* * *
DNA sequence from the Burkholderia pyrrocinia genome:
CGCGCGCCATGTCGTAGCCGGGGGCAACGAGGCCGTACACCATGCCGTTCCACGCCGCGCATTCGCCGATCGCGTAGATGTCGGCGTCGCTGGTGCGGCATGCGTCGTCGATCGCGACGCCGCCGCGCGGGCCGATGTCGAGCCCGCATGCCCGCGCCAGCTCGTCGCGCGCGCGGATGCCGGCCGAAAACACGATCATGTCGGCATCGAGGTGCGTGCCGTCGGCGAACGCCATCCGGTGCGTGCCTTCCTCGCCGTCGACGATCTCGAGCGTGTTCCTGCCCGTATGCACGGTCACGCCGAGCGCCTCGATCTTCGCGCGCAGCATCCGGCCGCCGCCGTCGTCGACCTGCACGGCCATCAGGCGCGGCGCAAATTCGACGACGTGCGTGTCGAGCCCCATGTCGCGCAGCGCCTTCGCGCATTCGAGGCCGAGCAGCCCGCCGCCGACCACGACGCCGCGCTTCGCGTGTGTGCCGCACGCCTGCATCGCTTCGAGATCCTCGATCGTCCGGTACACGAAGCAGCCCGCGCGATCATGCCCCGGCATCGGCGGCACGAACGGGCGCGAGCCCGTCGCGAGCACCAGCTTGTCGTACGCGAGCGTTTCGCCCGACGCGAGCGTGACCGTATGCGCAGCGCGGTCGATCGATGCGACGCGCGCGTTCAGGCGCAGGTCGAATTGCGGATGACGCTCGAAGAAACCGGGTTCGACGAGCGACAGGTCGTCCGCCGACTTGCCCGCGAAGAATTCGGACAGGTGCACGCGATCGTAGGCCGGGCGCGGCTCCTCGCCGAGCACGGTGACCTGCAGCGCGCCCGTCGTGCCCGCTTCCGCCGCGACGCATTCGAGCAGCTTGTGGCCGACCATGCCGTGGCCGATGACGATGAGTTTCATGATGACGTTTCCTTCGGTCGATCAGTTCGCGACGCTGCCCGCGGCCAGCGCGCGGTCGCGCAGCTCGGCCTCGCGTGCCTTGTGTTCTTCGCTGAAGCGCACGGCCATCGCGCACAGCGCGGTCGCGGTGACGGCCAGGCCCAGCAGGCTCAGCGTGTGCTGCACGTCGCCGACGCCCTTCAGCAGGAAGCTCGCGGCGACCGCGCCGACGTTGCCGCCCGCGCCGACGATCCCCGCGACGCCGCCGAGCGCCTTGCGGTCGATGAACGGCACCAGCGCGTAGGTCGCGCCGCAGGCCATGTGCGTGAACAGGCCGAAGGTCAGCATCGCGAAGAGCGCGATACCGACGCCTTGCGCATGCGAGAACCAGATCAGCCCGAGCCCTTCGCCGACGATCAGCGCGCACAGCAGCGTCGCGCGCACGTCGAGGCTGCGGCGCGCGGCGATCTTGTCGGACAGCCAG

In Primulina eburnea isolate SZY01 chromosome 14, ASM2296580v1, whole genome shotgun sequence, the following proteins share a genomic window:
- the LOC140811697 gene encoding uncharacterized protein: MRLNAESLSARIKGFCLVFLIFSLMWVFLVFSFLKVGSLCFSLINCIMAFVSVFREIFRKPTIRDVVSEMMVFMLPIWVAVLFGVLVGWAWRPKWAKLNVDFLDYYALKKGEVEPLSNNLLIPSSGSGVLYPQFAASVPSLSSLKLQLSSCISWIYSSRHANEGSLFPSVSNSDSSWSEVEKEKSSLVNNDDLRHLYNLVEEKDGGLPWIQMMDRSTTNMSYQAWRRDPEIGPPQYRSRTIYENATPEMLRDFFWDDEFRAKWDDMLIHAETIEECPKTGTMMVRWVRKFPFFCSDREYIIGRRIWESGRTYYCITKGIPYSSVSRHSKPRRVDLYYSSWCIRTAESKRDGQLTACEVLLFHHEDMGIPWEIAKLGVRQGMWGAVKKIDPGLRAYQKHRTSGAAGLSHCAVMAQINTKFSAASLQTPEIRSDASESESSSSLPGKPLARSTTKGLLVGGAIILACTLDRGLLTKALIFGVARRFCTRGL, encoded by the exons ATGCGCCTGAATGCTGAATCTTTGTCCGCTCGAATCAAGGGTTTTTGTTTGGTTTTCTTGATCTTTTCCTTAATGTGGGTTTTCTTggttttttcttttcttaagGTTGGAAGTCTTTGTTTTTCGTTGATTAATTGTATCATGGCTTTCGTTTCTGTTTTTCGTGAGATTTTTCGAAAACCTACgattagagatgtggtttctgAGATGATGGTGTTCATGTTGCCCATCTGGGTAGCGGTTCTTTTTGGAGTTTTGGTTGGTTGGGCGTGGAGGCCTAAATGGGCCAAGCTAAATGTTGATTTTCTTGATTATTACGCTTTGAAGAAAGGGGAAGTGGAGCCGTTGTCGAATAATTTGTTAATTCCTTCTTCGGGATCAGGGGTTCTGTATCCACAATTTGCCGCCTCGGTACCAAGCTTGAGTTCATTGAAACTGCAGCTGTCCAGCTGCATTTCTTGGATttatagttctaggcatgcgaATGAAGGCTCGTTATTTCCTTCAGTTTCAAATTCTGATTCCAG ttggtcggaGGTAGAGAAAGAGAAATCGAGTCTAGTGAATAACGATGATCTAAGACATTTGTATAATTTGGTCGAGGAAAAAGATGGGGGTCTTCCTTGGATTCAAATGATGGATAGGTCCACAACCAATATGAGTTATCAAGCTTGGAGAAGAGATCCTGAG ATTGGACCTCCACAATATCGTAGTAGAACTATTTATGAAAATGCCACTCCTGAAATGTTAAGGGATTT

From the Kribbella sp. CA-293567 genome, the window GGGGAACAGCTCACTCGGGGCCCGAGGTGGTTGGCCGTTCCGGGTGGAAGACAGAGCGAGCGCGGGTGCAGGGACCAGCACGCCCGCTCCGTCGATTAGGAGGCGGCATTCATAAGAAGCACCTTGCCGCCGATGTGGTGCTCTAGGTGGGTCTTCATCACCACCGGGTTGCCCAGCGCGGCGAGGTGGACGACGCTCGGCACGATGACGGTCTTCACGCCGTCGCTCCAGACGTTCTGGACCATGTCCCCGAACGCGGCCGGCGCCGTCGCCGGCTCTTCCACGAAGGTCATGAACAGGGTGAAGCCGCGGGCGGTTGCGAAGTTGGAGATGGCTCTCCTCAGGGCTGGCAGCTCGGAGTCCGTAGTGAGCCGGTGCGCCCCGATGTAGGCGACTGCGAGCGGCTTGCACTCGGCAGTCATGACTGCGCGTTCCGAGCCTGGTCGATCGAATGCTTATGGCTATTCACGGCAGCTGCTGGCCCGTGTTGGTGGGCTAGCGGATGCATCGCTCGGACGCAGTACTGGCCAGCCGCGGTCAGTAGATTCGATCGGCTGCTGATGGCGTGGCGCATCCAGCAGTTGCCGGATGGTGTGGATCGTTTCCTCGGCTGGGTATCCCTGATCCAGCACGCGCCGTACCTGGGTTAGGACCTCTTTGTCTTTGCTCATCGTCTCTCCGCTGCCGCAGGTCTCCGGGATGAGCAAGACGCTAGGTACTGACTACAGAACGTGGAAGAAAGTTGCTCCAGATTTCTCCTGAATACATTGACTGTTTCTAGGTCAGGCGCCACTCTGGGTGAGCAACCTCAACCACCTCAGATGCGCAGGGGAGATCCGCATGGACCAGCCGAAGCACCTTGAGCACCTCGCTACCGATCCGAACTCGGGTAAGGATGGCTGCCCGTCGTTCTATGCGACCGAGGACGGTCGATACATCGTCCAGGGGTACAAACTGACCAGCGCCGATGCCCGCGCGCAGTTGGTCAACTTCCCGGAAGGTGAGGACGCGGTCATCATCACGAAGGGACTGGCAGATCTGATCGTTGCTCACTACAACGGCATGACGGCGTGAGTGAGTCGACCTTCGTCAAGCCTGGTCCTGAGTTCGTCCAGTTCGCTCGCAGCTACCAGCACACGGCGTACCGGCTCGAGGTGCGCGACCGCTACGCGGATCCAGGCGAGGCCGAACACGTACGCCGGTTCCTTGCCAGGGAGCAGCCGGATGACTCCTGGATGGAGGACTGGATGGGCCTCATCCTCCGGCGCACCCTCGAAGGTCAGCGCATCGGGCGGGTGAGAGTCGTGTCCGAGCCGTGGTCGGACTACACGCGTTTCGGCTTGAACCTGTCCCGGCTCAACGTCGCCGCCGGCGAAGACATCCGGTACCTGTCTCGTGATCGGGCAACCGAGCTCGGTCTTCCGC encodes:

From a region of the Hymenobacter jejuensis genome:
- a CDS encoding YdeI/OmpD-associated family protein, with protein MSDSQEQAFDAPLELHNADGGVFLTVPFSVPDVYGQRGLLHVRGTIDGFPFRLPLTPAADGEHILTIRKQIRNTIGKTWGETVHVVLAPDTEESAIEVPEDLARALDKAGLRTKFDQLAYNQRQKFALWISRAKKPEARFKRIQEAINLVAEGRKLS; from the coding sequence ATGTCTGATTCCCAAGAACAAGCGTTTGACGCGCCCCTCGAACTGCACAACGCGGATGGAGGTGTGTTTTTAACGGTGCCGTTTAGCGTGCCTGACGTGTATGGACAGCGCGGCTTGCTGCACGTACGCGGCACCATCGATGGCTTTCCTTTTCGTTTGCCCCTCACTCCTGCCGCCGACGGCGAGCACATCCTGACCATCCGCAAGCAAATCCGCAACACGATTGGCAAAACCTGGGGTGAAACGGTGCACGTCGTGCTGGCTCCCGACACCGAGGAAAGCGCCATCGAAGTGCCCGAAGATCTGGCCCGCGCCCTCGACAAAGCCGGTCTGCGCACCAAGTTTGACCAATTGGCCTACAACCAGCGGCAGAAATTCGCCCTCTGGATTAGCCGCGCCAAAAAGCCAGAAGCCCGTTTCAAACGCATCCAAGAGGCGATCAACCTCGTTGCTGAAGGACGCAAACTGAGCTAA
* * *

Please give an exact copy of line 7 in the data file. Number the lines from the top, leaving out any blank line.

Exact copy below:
- a CDS encoding YdeI/OmpD-associated family protein, with protein MSDSQEQAFDAPLELHNADGGVFLTVPFSVPDVYGQRGLLHVRGTIDGFPFRLPLTPAADGEHILTIRKQIRNTIGKTWGETVHVVLAPDTEESAIEVPEDLARALDKAGLRTKFDQLAYNQRQKFALWISRAKKPEARFKRIQEAINLVAEGRKLS; from the coding sequence ATGTCTGATTCCCAAGAACAAGCGTTTGACGCGCCCCTCGAACTGCACAACGCGGATGGAGGTGTGTTTTTAACGGTGCCGTTTAGCGTGCCTGACGTGTATGGACAGCGCGGCTTGCTGCACGTACGCGGCACCATCGATGGCTTTCCTTTTCGTTTGCCCCTCACTCCTGCCGCCGACGGCGAGCACATCCTGACCATCCGCAAGCAAATCCGCAACACGATTGGCAAAACCTGGGGTGAAACGGTGCACGTCGTGCTGGCTCCCGACACCGAGGAAAGCGCCATCGAAGTGCCCGAAGATCTGGCCCGCGCCCTCGACAAAGCCGGTCTGCGCACCAAGTTTGACCAATTGGCCTACAACCAGCGGCAGAAATTCGCCCTCTGGATTAGCCGCGCCAAAAAGCCAGAAGCCCGTTTCAAACGCATCCAAGAGGCGATCAACCTCGTTGCTGAAGGACGCAAACTGAGCTAA